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Kiewit and supervisors to face trial for worker death

Russell Hixson
Kiewit and supervisors to face trial for worker death
MIKE PEARSON - Arlen Fitzpatrick (left) poses next to his brother Samuel Fitzpatrick on a jobsite. Samuel was killed by a falling rock while working on a hydroelectric project at Toba Inlet, B.C. Peter Kiewit Sons, the company in charge of the site, and several of its former employees will now face a criminal trial for his death.

After a decade of pressure, Peter Kiewit Sons and engineer Timothy Rule will face a trial for the 2009 death of B.C. rock scaler Samuel Fitzpatrick.

The court has set aside 33 days for the case to be heard in Vancouver. It will begin in November 2020 and wrap up in February 2021.

Charges have also been laid against former Kiewit manager Gerald Karjala who is currently in the U.S.

But Karjala or his lawyer have not yet appeared in court and officials have not commented on the future of his case.

The 24-year-old Fitzpatrick was working on a run-of-the-river project construction site near Powell River, B.C. in 2009 when he was struck and killed by a falling rock.

The death incident was investigated by WorkSafeBC in 2011, resulting in a $250,000 fine for the firm, the highest penalty imposed that year. Investigators determined that Fitzpatrick was fatally struck by a rock estimated to be over 1.5 metres in diameter after the company had allowed work to proceed without clearing loose material uphill.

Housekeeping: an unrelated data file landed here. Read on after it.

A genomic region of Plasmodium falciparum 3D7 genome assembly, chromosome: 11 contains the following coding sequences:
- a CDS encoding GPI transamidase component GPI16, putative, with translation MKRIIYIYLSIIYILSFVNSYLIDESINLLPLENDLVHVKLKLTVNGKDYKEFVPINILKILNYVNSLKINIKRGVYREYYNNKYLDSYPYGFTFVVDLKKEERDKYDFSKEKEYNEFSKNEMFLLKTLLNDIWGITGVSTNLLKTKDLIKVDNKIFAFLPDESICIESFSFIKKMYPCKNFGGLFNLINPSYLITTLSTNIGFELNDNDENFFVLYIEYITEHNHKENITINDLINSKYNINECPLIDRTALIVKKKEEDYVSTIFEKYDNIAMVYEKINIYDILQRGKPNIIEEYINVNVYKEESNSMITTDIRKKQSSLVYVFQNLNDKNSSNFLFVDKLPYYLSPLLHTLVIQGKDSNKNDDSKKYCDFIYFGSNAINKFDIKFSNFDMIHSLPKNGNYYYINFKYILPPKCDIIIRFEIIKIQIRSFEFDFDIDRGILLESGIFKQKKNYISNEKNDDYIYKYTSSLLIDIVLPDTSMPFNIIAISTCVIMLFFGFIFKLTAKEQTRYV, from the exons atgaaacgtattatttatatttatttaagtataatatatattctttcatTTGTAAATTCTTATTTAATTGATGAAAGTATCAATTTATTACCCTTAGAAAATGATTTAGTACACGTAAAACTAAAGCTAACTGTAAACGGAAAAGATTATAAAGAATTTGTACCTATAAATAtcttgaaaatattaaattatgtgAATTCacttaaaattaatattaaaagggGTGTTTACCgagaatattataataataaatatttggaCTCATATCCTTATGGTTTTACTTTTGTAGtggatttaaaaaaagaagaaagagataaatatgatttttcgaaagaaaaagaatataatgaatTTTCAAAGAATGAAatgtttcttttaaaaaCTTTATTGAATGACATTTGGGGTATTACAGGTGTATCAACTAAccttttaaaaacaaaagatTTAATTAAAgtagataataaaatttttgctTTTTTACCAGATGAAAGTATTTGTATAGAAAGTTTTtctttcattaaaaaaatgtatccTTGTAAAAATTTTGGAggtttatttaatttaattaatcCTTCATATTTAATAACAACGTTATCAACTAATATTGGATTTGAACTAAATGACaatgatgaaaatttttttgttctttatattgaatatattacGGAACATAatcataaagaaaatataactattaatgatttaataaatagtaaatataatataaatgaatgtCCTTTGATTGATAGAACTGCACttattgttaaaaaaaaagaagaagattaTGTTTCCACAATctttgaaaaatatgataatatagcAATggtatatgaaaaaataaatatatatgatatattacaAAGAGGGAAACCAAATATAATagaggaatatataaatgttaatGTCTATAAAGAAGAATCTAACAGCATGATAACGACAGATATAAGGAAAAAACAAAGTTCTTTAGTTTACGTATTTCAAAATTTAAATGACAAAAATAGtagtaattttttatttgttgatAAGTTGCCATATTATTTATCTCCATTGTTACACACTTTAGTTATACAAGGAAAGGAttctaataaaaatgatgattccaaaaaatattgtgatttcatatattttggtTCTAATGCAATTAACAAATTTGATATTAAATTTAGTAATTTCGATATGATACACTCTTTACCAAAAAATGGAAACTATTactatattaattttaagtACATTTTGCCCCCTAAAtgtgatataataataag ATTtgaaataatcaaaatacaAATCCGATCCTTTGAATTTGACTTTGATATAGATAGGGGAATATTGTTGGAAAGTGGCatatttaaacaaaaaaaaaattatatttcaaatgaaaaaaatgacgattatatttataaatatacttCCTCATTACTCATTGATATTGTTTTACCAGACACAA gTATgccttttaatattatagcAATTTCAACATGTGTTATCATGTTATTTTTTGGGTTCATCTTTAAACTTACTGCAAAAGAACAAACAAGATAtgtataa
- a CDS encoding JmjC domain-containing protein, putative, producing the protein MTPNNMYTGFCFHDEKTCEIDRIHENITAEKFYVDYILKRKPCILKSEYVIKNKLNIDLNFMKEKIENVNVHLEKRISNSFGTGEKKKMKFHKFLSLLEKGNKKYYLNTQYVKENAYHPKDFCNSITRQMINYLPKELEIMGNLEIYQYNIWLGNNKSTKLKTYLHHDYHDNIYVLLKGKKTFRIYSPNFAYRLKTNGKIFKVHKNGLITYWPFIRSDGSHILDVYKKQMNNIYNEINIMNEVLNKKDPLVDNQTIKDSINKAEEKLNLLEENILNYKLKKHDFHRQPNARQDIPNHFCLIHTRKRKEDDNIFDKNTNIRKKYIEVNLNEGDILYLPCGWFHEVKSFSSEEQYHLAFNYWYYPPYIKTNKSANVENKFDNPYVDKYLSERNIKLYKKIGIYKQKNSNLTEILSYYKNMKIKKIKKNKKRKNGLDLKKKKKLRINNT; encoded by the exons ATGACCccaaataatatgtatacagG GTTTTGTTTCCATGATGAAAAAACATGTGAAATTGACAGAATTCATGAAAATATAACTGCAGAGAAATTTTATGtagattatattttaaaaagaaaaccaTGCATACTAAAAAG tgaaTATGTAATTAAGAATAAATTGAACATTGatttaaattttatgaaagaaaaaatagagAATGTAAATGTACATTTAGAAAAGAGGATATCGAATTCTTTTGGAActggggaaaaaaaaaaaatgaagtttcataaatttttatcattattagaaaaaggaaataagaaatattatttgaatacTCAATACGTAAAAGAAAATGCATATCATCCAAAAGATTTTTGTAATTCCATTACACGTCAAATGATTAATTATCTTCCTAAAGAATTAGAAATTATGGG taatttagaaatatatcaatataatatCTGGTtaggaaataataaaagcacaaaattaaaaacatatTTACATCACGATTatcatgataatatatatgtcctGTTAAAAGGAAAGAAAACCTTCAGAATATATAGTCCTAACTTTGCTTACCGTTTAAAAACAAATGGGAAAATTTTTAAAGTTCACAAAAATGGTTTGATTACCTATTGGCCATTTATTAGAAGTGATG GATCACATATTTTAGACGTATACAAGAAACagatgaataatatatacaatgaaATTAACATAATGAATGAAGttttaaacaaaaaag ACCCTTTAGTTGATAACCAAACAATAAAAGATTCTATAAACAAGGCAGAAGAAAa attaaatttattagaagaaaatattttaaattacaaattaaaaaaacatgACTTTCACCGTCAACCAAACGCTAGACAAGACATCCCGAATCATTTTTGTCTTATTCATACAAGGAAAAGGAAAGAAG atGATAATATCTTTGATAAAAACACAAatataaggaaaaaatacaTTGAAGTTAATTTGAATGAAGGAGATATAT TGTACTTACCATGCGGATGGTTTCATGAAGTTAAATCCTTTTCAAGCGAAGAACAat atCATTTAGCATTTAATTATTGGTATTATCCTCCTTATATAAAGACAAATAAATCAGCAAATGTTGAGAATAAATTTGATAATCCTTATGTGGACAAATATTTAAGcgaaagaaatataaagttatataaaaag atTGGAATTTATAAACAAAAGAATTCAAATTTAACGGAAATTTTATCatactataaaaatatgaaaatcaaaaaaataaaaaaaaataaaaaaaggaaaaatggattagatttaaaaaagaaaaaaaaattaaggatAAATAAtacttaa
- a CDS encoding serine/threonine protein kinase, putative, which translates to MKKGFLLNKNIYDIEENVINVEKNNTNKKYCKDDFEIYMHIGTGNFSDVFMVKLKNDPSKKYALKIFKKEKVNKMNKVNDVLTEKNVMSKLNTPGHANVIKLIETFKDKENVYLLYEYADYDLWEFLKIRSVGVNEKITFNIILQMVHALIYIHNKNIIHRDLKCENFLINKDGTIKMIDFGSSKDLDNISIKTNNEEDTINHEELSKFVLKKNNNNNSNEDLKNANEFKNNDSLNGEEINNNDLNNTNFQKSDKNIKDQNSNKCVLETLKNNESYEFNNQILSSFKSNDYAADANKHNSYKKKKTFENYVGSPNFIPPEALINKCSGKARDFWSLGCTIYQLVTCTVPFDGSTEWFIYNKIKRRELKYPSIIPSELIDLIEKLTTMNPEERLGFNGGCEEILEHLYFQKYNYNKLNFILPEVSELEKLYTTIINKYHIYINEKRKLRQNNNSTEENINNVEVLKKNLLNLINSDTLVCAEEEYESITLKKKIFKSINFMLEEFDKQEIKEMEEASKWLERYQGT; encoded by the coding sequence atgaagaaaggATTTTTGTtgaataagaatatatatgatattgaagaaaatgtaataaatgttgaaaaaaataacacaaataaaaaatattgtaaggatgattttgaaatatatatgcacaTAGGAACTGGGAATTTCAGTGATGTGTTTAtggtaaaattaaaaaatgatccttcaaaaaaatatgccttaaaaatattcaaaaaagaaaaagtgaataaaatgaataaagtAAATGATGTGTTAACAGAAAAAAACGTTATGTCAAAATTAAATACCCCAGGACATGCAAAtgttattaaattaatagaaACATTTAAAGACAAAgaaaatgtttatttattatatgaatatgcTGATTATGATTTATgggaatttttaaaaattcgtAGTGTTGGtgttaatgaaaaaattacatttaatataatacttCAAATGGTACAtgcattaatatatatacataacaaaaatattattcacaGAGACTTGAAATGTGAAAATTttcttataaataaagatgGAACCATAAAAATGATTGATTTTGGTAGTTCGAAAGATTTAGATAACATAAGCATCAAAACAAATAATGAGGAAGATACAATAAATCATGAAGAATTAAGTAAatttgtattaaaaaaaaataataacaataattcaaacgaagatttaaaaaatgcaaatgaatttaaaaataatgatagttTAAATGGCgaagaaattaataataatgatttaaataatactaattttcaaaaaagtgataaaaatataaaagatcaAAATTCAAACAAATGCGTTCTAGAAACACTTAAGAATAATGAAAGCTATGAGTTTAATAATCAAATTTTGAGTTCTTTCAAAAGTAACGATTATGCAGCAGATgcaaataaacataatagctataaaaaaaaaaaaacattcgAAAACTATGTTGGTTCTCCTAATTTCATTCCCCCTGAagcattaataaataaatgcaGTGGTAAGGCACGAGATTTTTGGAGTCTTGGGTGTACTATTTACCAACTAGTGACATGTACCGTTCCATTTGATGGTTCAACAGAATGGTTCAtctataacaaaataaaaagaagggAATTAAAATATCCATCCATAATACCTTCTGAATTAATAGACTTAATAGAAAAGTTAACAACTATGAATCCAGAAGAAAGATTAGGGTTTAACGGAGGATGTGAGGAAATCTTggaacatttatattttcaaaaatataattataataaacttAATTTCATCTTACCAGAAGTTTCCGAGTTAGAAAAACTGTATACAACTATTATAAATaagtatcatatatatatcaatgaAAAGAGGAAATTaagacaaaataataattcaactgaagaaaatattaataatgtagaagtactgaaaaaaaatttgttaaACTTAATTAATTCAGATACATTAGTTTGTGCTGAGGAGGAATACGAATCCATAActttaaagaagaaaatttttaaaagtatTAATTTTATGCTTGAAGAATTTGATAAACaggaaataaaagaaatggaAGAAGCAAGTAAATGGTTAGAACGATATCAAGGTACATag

Prior to the death, supervisors had frequently documented loose rock hazards during their daily crew meetings, and the day before Fitzpatrick’s death a massive rock had fallen and damaged equipment. Investigators wrote that hazards weren’t properly controlled and crews continued to work in dangerous areas.

Despite unstable material being identified in risk assessment, WorkSafeBC found that the company failed to adequately train workers for the land clearing work, the investigation concluded.

The fine was successfully appealed and reduced to less than $100,000. The appeal tribunal ruled it could not determine if company decisions directly led to the boulder striking the worker.

Despite this, the tribunal did note that the company had “committed high risk violations with reckless disregard.”

Earlier this year Kiewit and two former supervisors were hit with the criminal charges under the rarely-used Westray Act, which was established following the 1992 Westray Mine explosion in Nova Scotia that killed 26 miners. It amended the Criminal Code to allow for corporations to be held criminally accountable for workplace death and injury.

The charges came after a decade of pressure from family, friends and unions who weren’t satisfied with fines.

Kiewit representatives have not responded to requests by the Journal for comment but have told other media it disagrees with the charges and plans to defend itself in court.

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